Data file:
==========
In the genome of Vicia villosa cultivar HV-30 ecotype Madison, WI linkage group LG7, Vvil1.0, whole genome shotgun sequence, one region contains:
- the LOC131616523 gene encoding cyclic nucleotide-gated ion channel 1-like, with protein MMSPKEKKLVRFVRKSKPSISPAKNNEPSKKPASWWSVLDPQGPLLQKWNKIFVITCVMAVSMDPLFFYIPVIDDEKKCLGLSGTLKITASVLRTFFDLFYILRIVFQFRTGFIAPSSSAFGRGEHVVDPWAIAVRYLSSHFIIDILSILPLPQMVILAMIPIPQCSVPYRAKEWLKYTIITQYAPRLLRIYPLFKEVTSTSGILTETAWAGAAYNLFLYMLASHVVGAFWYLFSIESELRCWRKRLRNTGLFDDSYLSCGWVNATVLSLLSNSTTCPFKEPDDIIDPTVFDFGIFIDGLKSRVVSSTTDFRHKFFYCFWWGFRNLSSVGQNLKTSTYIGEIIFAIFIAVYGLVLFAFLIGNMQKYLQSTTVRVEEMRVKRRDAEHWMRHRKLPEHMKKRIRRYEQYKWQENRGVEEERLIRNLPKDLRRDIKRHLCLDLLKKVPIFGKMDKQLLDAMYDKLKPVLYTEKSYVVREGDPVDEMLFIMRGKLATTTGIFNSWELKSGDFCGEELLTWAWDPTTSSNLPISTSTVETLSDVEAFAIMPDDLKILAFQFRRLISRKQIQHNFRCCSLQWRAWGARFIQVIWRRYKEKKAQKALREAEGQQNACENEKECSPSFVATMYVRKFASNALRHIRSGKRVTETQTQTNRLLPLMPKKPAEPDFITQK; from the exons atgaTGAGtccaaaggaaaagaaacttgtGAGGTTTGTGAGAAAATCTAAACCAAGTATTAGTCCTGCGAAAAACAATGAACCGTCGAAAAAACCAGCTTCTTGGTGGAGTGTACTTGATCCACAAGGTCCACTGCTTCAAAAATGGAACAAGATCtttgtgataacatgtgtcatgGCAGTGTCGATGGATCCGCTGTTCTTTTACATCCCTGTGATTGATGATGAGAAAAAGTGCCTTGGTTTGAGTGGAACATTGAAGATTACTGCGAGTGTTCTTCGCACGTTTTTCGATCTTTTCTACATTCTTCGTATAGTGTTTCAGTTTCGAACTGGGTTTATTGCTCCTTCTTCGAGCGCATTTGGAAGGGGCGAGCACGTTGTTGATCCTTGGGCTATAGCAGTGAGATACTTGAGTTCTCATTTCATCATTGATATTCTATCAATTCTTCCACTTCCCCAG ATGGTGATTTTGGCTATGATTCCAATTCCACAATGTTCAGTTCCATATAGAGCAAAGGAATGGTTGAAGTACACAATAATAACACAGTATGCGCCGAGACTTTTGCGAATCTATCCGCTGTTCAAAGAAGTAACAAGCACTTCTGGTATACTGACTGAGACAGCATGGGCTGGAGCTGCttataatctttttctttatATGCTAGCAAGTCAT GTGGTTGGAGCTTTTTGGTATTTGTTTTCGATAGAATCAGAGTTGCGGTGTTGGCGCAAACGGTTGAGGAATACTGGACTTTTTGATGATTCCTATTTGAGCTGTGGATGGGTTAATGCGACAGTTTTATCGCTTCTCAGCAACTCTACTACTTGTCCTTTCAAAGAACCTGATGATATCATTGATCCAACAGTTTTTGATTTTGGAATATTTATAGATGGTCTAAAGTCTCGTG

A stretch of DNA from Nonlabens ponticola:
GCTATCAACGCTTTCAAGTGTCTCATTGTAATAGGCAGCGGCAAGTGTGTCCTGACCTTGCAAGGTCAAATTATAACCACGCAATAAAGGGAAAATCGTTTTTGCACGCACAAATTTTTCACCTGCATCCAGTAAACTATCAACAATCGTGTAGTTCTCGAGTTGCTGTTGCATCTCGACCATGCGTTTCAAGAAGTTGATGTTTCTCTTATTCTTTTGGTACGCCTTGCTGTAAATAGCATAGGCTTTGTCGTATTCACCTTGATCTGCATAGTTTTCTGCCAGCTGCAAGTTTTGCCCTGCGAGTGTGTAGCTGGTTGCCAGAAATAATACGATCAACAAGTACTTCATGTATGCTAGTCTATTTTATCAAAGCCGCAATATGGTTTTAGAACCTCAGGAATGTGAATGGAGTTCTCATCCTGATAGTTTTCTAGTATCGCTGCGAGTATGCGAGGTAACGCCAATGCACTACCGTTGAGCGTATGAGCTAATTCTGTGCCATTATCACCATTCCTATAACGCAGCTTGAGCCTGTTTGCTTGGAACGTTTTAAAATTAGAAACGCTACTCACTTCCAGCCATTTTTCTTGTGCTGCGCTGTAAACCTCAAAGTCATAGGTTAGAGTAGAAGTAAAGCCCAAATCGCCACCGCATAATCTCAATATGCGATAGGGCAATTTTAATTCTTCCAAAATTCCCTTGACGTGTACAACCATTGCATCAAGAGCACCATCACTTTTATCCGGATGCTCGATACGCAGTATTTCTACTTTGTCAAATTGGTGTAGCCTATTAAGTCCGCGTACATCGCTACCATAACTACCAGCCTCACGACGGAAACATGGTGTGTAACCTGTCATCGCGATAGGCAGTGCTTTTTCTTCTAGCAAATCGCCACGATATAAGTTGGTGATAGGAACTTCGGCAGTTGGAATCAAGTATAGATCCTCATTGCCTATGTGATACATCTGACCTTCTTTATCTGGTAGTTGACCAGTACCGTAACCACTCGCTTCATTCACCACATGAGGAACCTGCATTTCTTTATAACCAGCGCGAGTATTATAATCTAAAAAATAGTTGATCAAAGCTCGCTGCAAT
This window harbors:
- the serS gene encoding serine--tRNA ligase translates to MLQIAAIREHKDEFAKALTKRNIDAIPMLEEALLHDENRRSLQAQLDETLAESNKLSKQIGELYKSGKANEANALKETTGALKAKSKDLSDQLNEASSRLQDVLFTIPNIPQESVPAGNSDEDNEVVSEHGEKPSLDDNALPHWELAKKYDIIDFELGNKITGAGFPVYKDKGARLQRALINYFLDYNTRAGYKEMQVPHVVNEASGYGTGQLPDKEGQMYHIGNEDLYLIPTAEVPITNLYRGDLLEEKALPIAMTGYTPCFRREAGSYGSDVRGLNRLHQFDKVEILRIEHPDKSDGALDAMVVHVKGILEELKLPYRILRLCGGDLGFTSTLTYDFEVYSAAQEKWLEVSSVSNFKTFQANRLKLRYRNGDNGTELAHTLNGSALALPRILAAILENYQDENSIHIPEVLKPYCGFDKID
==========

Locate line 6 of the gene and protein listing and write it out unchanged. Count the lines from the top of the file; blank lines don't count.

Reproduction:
- the serS gene encoding serine--tRNA ligase translates to MLQIAAIREHKDEFAKALTKRNIDAIPMLEEALLHDENRRSLQAQLDETLAESNKLSKQIGELYKSGKANEANALKETTGALKAKSKDLSDQLNEASSRLQDVLFTIPNIPQESVPAGNSDEDNEVVSEHGEKPSLDDNALPHWELAKKYDIIDFELGNKITGAGFPVYKDKGARLQRALINYFLDYNTRAGYKEMQVPHVVNEASGYGTGQLPDKEGQMYHIGNEDLYLIPTAEVPITNLYRGDLLEEKALPIAMTGYTPCFRREAGSYGSDVRGLNRLHQFDKVEILRIEHPDKSDGALDAMVVHVKGILEELKLPYRILRLCGGDLGFTSTLTYDFEVYSAAQEKWLEVSSVSNFKTFQANRLKLRYRNGDNGTELAHTLNGSALALPRILAAILENYQDENSIHIPEVLKPYCGFDKID